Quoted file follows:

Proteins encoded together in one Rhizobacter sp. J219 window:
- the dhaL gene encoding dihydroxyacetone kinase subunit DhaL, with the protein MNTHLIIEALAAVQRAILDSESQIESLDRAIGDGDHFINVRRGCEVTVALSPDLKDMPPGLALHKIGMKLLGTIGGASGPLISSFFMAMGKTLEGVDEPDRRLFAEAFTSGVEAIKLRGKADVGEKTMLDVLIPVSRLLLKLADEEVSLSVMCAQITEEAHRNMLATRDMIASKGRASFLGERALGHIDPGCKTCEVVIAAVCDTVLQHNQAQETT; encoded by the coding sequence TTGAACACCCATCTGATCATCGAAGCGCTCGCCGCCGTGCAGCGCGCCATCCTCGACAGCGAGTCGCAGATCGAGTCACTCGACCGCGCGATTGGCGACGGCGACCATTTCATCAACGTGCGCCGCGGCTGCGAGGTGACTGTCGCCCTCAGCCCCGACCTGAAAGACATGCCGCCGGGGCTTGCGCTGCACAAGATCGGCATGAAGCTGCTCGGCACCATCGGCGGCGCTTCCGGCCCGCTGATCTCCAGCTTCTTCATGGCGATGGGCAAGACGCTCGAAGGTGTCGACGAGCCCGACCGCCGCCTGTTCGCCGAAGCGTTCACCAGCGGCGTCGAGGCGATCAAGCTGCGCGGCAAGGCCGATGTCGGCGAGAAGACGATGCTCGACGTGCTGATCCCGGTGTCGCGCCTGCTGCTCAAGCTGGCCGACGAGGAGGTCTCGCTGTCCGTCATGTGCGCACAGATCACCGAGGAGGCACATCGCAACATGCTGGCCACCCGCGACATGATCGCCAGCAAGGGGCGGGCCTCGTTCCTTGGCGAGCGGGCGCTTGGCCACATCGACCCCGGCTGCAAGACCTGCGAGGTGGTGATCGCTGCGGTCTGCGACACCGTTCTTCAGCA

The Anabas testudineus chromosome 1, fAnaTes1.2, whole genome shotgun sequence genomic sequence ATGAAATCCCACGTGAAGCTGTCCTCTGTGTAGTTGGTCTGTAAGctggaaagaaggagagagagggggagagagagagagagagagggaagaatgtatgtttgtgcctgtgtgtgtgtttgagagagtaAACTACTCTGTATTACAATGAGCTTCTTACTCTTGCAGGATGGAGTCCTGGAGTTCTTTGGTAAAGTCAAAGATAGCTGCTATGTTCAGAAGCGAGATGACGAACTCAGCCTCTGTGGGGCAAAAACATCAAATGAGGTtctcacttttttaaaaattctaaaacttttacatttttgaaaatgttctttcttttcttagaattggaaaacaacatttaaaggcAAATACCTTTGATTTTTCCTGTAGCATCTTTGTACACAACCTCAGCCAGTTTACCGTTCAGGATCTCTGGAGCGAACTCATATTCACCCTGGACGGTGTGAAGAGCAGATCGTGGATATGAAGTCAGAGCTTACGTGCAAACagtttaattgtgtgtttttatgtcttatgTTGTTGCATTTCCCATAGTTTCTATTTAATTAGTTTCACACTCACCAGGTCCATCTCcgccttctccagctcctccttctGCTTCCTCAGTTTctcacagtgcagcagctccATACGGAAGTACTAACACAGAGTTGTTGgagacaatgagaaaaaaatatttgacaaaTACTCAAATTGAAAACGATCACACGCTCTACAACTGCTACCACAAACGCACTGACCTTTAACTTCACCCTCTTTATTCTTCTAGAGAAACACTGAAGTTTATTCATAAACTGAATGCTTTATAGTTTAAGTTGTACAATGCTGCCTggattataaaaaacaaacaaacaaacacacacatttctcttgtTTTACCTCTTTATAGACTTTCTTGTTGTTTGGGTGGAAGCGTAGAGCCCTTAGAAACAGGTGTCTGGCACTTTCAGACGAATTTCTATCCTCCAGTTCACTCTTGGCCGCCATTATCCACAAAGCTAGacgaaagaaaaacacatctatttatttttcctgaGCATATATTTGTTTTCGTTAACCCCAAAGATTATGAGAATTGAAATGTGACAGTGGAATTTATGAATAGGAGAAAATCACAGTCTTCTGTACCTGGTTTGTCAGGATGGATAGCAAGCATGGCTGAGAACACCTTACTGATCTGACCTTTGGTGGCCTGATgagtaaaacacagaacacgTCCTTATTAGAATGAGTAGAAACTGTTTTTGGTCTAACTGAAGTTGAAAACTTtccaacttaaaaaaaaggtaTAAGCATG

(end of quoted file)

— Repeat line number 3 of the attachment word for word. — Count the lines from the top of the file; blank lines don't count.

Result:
The Anabas testudineus chromosome 1, fAnaTes1.2, whole genome shotgun sequence genomic sequence ATGAAATCCCACGTGAAGCTGTCCTCTGTGTAGTTGGTCTGTAAGctggaaagaaggagagagagggggagagagagagagagagagggaagaatgtatgtttgtgcctgtgtgtgtgtttgagagagtaAACTACTCTGTATTACAATGAGCTTCTTACTCTTGCAGGATGGAGTCCTGGAGTTCTTTGGTAAAGTCAAAGATAGCTGCTATGTTCAGAAGCGAGATGACGAACTCAGCCTCTGTGGGGCAAAAACATCAAATGAGGTtctcacttttttaaaaattctaaaacttttacatttttgaaaatgttctttcttttcttagaattggaaaacaacatttaaaggcAAATACCTTTGATTTTTCCTGTAGCATCTTTGTACACAACCTCAGCCAGTTTACCGTTCAGGATCTCTGGAGCGAACTCATATTCACCCTGGACGGTGTGAAGAGCAGATCGTGGATATGAAGTCAGAGCTTACGTGCAAACagtttaattgtgtgtttttatgtcttatgTTGTTGCATTTCCCATAGTTTCTATTTAATTAGTTTCACACTCACCAGGTCCATCTCcgccttctccagctcctccttctGCTTCCTCAGTTTctcacagtgcagcagctccATACGGAAGTACTAACACAGAGTTGTTGgagacaatgagaaaaaaatatttgacaaaTACTCAAATTGAAAACGATCACACGCTCTACAACTGCTACCACAAACGCACTGACCTTTAACTTCACCCTCTTTATTCTTCTAGAGAAACACTGAAGTTTATTCATAAACTGAATGCTTTATAGTTTAAGTTGTACAATGCTGCCTggattataaaaaacaaacaaacaaacacacacatttctcttgtTTTACCTCTTTATAGACTTTCTTGTTGTTTGGGTGGAAGCGTAGAGCCCTTAGAAACAGGTGTCTGGCACTTTCAGACGAATTTCTATCCTCCAGTTCACTCTTGGCCGCCATTATCCACAAAGCTAGacgaaagaaaaacacatctatttatttttcctgaGCATATATTTGTTTTCGTTAACCCCAAAGATTATGAGAATTGAAATGTGACAGTGGAATTTATGAATAGGAGAAAATCACAGTCTTCTGTACCTGGTTTGTCAGGATGGATAGCAAGCATGGCTGAGAACACCTTACTGATCTGACCTTTGGTGGCCTGATgagtaaaacacagaacacgTCCTTATTAGAATGAGTAGAAACTGTTTTTGGTCTAACTGAAGTTGAAAACTTtccaacttaaaaaaaaggtaTAAGCATG